I’ve been spending a bit of time using Photoshop lately.  I’m not very good at it which makes it easy to spot a crap job.




Something about this picture of Miranda Kerr didn’t look quite right. It appears that her torso is floating. Now there are a couple of possibilities here. Either she is actually keeping her torso off the ground, because that’s how we all lie down, right? Alternatively, the studio putting the ad together digitally altered the photo. Now almost every photo to hit the press these days (and frankly for many years) will go through some sort of manipulation process and there are often good reasons for it. The risk, however, is that the images that represent your brand start to look fake or disingenuous. Leaving aside the issue of promoting unrealistic body images, this is troubling from a brand point of view.

But who else is doing it? Food photographers used to physically alter their subjects to the point that they would be inedible. White paint poured over cornflakes looks much nicer than real milk. This article provides some terrific examples.

The public is growing much more aware of this practice and of the potential for photoreal images to be completely fabricated. David Cameron recently came under fire when an aide photoshopped a poppy onto his suit. Social media sites mocked him mercilessly.

It’s important to maintain a sense of honesty and authenticity in brand photography. Getting caught out can make you look a total fraud.

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Sell the story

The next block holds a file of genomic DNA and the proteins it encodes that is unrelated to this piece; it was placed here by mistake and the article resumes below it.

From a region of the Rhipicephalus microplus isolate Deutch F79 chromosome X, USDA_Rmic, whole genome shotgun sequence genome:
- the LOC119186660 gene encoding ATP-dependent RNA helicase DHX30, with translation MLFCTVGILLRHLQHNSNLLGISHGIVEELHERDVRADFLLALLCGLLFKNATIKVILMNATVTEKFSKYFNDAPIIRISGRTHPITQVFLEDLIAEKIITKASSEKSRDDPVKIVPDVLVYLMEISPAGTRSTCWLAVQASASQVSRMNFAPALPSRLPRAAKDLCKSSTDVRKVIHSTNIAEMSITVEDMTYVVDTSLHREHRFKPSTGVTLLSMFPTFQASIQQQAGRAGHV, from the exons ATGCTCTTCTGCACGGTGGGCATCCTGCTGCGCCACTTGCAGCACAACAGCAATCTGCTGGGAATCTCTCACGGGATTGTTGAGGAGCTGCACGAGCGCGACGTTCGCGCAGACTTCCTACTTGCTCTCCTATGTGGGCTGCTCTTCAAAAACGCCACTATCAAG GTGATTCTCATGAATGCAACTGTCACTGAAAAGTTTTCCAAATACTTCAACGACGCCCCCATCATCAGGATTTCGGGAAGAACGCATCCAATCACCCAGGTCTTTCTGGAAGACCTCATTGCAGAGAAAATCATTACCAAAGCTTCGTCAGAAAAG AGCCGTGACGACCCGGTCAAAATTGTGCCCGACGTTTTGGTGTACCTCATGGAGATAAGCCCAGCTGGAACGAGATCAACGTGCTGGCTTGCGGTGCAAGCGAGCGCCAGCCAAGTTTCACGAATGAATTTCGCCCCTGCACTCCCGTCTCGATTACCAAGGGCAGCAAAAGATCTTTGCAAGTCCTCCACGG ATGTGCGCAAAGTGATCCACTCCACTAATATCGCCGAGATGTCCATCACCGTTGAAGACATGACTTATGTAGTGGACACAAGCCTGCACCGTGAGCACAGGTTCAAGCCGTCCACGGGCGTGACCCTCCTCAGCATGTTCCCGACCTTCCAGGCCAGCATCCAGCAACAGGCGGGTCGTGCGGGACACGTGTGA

I wanted to write this blog about story telling – using a couple of ads as examples.

It seems the concept of using a story as a marketing device is fashionable at the moment, but it’s not a new idea. Let’s face it, the stories traders would have told thousands of years ago about their supplies would probably put a lot of us marketing professionals to shame!

Nevertheless, when it’s done well, it really works – and conversely when it’s done badly, it can really back fire on your brand.

The first example I want to look at is a Nationwide advert, titled ‘On Your Side for Generations’.

The story is beautifully shot, so that it requires very little dialogue. And while it could be accused of being a bit saccharine, it clearly illustrates the tale of a well loved scarf, its loss and return by our heroic Nationwide branch manager. But what’s this got to do with a building society? Without getting into the finer points of the role of finance in our society – the advert has nothing to do with banking. Instead it’s all about trust, responsibility and recognising what matters. It’s about a company that will do The Right Thing.

Let’s look at a second example.

Fiat’s advert for its 500L barely features the car. Instead, it features a white, middle class mum rapping about being a mother, wittily entitled ‘The Motherhood’.

This time, the ad is selling a lifestyle. They’re not making it look very glamorous I hear you say. But the audience is not aspiring to that lifestyle, they’re already in it. The car is the simply the car that goes with that life.

The story is designed to resonate with people – it could feature any car: there are no specific features, we don’t see it in motion and we barely see the interior at all. But it gives credibility to this car being the choice of middle class parents everywhere.

And that’s what the story approach does. It gives your product credibility, your brand authenticity.